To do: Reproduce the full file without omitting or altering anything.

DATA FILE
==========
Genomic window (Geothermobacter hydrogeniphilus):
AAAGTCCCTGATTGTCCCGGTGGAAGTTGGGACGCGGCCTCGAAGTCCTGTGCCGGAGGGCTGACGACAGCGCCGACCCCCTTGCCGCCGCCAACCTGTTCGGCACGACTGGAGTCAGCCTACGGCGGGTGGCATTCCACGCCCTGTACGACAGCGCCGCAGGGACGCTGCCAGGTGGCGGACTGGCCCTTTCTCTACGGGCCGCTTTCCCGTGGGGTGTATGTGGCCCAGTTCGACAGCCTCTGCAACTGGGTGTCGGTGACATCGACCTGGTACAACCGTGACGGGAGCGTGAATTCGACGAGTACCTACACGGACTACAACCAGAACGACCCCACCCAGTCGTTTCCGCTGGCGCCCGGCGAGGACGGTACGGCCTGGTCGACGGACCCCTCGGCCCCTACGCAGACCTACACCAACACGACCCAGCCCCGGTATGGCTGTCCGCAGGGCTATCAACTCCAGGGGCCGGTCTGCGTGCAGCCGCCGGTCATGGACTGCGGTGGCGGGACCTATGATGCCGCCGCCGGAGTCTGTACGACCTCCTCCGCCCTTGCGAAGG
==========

Genomic window (Geothermobacter hydrogeniphilus):
AAAGTCCCTGATTGTCCCGGTGGAAGTTGGGACGCGGCCTCGAAGTCCTGTGCCGGAGGGCTGACGACAGCGCCGACCCCCTTGCCGCCGCCAACCTGTTCGGCACGACTGGAGTCAGCCTACGGCGGGTGGCATTCCACGCCCTGTACGACAGCGCCGCAGGGACGCTGCCAGGTGGCGGACTGGCCCTTTCTCTACGGGCCGCTTTCCCGTGGGGTGTATGTGGCCCAGTTCGACAGCCTCTGCAACTGGGTGTCGGTGACATCGACCTGGTACAACCGTGACGGGAGCGTGAATTCGACGAGTACCTACACGGACTACAACCAGAACGACCCCACCCAGTCGTTTCCGCTGGCGCCCGGCGAGGACGGTACGGCCTGGTCGACGGACCCCTCGGCCCCTACGCAGACCTACACCAACACGACCCAGCCCCGGTATGGCTGTCCGCAGGGCTATCAACTCCAGGGGCCGGTCTGCGTGCAGCCGCCGGTCATGGACTGCGGTGGCGGGACCTATGATGCCGCCGCCGGAGTCTGTACGACCTCCTCCGCCCTTGCGAAGG